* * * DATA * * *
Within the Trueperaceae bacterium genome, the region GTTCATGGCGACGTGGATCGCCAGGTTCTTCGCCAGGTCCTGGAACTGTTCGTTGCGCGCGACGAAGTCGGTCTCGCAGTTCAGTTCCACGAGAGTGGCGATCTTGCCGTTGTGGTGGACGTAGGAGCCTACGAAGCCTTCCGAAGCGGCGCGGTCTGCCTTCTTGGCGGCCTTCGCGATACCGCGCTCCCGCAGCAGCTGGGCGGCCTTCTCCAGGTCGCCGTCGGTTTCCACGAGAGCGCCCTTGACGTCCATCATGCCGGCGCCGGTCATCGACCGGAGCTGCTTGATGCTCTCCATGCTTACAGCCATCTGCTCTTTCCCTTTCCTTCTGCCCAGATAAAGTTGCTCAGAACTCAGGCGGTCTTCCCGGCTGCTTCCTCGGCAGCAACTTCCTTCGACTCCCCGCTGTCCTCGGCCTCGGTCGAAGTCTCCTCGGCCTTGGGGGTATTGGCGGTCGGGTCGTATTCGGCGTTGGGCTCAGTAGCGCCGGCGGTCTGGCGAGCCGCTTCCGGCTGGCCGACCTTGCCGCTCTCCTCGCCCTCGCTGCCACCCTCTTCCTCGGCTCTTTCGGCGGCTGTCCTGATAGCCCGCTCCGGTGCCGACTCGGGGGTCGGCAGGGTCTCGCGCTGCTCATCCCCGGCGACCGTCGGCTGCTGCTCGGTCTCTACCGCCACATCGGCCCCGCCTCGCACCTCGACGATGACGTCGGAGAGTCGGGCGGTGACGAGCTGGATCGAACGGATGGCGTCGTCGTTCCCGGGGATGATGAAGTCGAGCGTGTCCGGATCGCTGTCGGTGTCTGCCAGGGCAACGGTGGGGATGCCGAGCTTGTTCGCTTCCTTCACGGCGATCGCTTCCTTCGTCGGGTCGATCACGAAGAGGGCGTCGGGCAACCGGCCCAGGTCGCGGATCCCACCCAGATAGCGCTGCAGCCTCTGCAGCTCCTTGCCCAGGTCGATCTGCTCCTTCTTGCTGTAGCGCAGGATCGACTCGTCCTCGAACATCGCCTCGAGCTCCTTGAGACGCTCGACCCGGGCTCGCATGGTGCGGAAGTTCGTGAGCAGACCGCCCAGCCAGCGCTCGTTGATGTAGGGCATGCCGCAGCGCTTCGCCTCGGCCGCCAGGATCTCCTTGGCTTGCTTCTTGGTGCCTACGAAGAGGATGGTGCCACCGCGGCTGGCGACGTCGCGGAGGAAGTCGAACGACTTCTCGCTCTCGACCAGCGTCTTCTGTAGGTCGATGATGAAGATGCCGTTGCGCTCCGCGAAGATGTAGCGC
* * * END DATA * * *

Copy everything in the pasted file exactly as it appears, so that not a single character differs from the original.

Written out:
Within the Trueperaceae bacterium genome, the region GTTCATGGCGACGTGGATCGCCAGGTTCTTCGCCAGGTCCTGGAACTGTTCGTTGCGCGCGACGAAGTCGGTCTCGCAGTTCAGTTCCACGAGAGTGGCGATCTTGCCGTTGTGGTGGACGTAGGAGCCTACGAAGCCTTCCGAAGCGGCGCGGTCTGCCTTCTTGGCGGCCTTCGCGATACCGCGCTCCCGCAGCAGCTGGGCGGCCTTCTCCAGGTCGCCGTCGGTTTCCACGAGAGCGCCCTTGACGTCCATCATGCCGGCGCCGGTCATCGACCGGAGCTGCTTGATGCTCTCCATGCTTACAGCCATCTGCTCTTTCCCTTTCCTTCTGCCCAGATAAAGTTGCTCAGAACTCAGGCGGTCTTCCCGGCTGCTTCCTCGGCAGCAACTTCCTTCGACTCCCCGCTGTCCTCGGCCTCGGTCGAAGTCTCCTCGGCCTTGGGGGTATTGGCGGTCGGGTCGTATTCGGCGTTGGGCTCAGTAGCGCCGGCGGTCTGGCGAGCCGCTTCCGGCTGGCCGACCTTGCCGCTCTCCTCGCCCTCGCTGCCACCCTCTTCCTCGGCTCTTTCGGCGGCTGTCCTGATAGCCCGCTCCGGTGCCGACTCGGGGGTCGGCAGGGTCTCGCGCTGCTCATCCCCGGCGACCGTCGGCTGCTGCTCGGTCTCTACCGCCACATCGGCCCCGCCTCGCACCTCGACGATGACGTCGGAGAGTCGGGCGGTGACGAGCTGGATCGAACGGATGGCGTCGTCGTTCCCGGGGATGATGAAGTCGAGCGTGTCCGGATCGCTGTCGGTGTCTGCCAGGGCAACGGTGGGGATGCCGAGCTTGTTCGCTTCCTTCACGGCGATCGCTTCCTTCGTCGGGTCGATCACGAAGAGGGCGTCGGGCAACCGGCCCAGGTCGCGGATCCCACCCAGATAGCGCTGCAGCCTCTGCAGCTCCTTGCCCAGGTCGATCTGCTCCTTCTTGCTGTAGCGCAGGATCGACTCGTCCTCGAACATCGCCTCGAGCTCCTTGAGACGCTCGACCCGGGCTCGCATGGTGCGGAAGTTCGTGAGCAGACCGCCCAGCCAGCGCTCGTTGATGTAGGGCATGCCGCAGCGCTTCGCCTCGGCCGCCAGGATCTCCTTGGCTTGCTTCTTGGTGCCTACGAAGAGGATGGTGCCACCGCGGCTGGCGACGTCGCGGAGGAAGTCGAACGACTTCTCGCTCTCGACCAGCGTCTTCTGTAGGTCGATGATGAAGATGCCGTTGCGCTCCGCGAAGATGTAGCGC